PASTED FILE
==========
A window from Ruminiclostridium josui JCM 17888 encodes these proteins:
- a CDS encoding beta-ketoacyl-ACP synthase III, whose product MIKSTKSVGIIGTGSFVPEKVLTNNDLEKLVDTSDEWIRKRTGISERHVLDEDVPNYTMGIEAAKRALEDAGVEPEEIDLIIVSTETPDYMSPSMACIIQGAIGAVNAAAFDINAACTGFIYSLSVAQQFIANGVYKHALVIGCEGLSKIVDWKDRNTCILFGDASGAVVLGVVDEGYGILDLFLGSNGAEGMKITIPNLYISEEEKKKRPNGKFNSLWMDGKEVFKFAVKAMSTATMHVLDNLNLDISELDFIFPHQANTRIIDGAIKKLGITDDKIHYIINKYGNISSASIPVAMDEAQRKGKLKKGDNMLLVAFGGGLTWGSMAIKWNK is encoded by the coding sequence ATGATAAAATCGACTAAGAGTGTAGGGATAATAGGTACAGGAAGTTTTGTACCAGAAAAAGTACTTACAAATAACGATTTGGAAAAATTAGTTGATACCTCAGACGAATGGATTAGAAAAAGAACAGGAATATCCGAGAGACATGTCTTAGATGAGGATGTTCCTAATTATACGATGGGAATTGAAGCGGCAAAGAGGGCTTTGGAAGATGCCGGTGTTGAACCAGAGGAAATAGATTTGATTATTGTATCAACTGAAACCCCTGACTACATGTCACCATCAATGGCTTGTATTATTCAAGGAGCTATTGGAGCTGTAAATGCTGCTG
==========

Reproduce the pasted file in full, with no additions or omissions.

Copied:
A window from Ruminiclostridium josui JCM 17888 encodes these proteins:
- a CDS encoding beta-ketoacyl-ACP synthase III, whose product MIKSTKSVGIIGTGSFVPEKVLTNNDLEKLVDTSDEWIRKRTGISERHVLDEDVPNYTMGIEAAKRALEDAGVEPEEIDLIIVSTETPDYMSPSMACIIQGAIGAVNAAAFDINAACTGFIYSLSVAQQFIANGVYKHALVIGCEGLSKIVDWKDRNTCILFGDASGAVVLGVVDEGYGILDLFLGSNGAEGMKITIPNLYISEEEKKKRPNGKFNSLWMDGKEVFKFAVKAMSTATMHVLDNLNLDISELDFIFPHQANTRIIDGAIKKLGITDDKIHYIINKYGNISSASIPVAMDEAQRKGKLKKGDNMLLVAFGGGLTWGSMAIKWNK is encoded by the coding sequence ATGATAAAATCGACTAAGAGTGTAGGGATAATAGGTACAGGAAGTTTTGTACCAGAAAAAGTACTTACAAATAACGATTTGGAAAAATTAGTTGATACCTCAGACGAATGGATTAGAAAAAGAACAGGAATATCCGAGAGACATGTCTTAGATGAGGATGTTCCTAATTATACGATGGGAATTGAAGCGGCAAAGAGGGCTTTGGAAGATGCCGGTGTTGAACCAGAGGAAATAGATTTGATTATTGTATCAACTGAAACCCCTGACTACATGTCACCATCAATGGCTTGTATTATTCAAGGAGCTATTGGAGCTGTAAATGCTGCTG